Everything you need to know about bloat (GDV) in dogs

Moses the 11-month-old Bloodhound recently presented to our Yarrabilba clinic with GDV (gastric dilation and volvulus).

Moses the 11-month-old Bloodhound recently presented to our Yarrabilba clinic with GDV (gastric dilation and volvulus).

GDV, or Gastric Dilatation-Volvulus, is a serious and potentially life-threatening condition in dogs. It commonly affects large, deep-chested breeds, but can occur in any dog. GDV occurs when the stomach becomes distended with gas and then rotates or twists on its axis, causing a blockage of blood flow and preventing the normal release of gas from the stomach.

The symptoms of GDV can include:
  1. Abdominal distension: The dog’s abdomen becomes visibly swollen or distended. It may feel tight and firm to the touch.
  2. Unsuccessful attempts to vomit: The dog may repeatedly try to vomit or retch but be unable to bring anything up. This is known as unproductive retching.
  3. Restlessness and pacing: The dog may appear anxious, restless, or uncomfortable. It may be unable to find a comfortable position and may continuously pace or wander.
  4. Excessive drooling: GDV can cause increased salivation or drooling in dogs. The dog’s mouth may be wet and have excessive foam or saliva.
  5. Non-productive attempts to defecate: The dog may strain or squat to defecate but be unable to pass stool. This is due to the blockage caused by the twisted stomach.
  6. Rapid breathing and panting: Dogs with GDV may exhibit rapid, shallow breathing or panting. They may also have an increased heart rate.
  7. Pale gums and weak pulse: As the condition progresses, the dog’s gums may appear pale or white, indicating poor blood circulation. The pulse may become weak or difficult to detect.
  8. Collapse or shock: In severe cases, the dog may collapse, go into shock, or become unresponsive. This is a medical emergency requiring immediate veterinary attention.



Gastric Dilatation-Volvulus (GDV), also known as bloat, is a serious and potentially life-threatening condition that commonly affects large and deep-chested dog breeds. While it is not always possible to completely prevent GDV, there are some measures you can take to reduce the risk.

Here are some recommendations:

  1. Feed smaller, frequent meals: Instead of feeding one large meal a day, divide your dog’s daily food into smaller portions and feed them throughout the day. This can help prevent overeating and reduce the likelihood of the stomach becoming overly distended.\2. Ue elevated feeding bowls: Feeding your dog from an elevated bowl can help promote slower eating and better digestion. Elevated bowls can also reduce the amount of air your dog ingests while eating, which can contribute to GDV.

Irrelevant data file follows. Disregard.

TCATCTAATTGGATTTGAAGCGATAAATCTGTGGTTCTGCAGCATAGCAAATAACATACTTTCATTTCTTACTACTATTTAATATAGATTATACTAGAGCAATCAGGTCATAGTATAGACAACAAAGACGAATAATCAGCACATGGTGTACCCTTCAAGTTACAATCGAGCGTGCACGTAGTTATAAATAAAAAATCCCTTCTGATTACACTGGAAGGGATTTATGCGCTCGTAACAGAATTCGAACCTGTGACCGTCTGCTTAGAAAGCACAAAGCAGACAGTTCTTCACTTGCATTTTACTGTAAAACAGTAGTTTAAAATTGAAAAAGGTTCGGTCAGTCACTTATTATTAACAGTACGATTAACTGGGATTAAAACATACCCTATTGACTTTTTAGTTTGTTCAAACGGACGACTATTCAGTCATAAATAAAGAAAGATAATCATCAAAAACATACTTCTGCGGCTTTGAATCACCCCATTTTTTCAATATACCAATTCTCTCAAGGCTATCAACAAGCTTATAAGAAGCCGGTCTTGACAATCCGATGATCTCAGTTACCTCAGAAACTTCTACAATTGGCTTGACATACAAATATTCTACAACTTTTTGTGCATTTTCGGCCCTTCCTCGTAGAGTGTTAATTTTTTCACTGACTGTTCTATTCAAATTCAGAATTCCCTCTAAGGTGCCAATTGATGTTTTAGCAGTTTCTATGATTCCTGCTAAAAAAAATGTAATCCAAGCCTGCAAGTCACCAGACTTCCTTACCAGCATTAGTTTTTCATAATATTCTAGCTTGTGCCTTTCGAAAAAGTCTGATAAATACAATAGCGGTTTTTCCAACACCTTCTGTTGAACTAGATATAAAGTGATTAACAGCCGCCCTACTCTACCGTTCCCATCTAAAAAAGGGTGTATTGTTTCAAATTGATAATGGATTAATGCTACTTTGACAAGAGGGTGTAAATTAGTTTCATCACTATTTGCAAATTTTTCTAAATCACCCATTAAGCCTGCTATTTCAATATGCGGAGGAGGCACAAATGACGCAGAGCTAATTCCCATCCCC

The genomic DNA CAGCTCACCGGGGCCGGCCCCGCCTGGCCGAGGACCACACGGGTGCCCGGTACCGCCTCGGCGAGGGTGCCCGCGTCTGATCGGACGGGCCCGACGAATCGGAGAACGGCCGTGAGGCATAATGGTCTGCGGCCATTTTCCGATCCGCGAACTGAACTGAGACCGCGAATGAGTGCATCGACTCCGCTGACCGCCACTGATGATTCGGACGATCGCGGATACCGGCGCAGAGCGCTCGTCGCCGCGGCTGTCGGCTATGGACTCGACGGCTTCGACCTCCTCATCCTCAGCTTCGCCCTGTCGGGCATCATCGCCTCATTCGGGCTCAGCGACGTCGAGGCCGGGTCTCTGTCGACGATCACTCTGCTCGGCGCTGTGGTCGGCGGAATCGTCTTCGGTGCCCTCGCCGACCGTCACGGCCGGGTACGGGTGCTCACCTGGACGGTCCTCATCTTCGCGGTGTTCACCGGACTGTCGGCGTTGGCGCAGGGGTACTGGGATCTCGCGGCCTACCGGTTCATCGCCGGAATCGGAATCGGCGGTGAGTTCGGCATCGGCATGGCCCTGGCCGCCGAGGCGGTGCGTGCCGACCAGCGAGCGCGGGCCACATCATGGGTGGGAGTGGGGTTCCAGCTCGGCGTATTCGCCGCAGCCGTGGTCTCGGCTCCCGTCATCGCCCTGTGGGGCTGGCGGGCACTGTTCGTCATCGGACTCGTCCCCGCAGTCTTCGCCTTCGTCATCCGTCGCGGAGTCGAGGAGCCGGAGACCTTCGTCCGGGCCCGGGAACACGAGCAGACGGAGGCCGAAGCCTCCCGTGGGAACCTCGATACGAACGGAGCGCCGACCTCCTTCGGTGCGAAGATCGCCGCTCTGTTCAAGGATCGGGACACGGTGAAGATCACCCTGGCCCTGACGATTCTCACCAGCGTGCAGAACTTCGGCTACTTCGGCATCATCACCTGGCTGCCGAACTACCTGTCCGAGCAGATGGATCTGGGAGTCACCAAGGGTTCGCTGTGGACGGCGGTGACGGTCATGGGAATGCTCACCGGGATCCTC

2. Avoid exercise immediately before and after meals: Vigorous exercise or activity right before or after a meal can increase the risk of GDV. Allow your dog to rest for at least one hour before and after meals to aid in proper digestion.
  3. Control the rate of eating: Some dogs tend to eat their food too quickly, which can lead to gulping down air along with their food. You can use specialized slow-feed bowls or food-dispensing toys to slow down their eating pace.
  4. Avoid stress during mealtime: Minimize stress or anxiety during your dog’s mealtime. Some dogs can become anxious or agitated during feeding, which may contribute to swallowing air. Provide a calm and quiet environment for your dog while eating.
  5. Avoid excessive water consumption: Limit your dog’s water intake immediately before and after meals. Drinking excessive amounts of water can contribute to the stomach becoming distended.
  6. Consider a gastropexy surgery: If you have a high-risk breed or a dog with a history of GDV in their lineage, you may discuss with your veterinarian the option of a prophylactic gastropexy surgery. This surgical procedure involves attaching the stomach to the abdominal wall, which can greatly reduce the risk of stomach torsion.
  7. Be aware of symptoms: Familiarize yourself with the signs and symptoms of GDV, such as unproductive retching, restlessness, distended abdomen, rapid shallow breathing, and weakness. If you suspect GDV, seek immediate veterinary assistanc

Remember, while these measures can help reduce the risk of GDV, they do not guarantee prevention. It is always important to consult with your veterinarian for personalized advice and to discuss any concerns you may have about your dog’s health.

The team at Yarrabilba is happy to say that after performing diagnostic radiology and gastropexy surgery, Moses has had a full recovery and is back to being himself.

If you suspect your dog is experiencing GDV, it is crucial to seek veterinary assistance immediately, as GDV can be fatal if not treated promptly.

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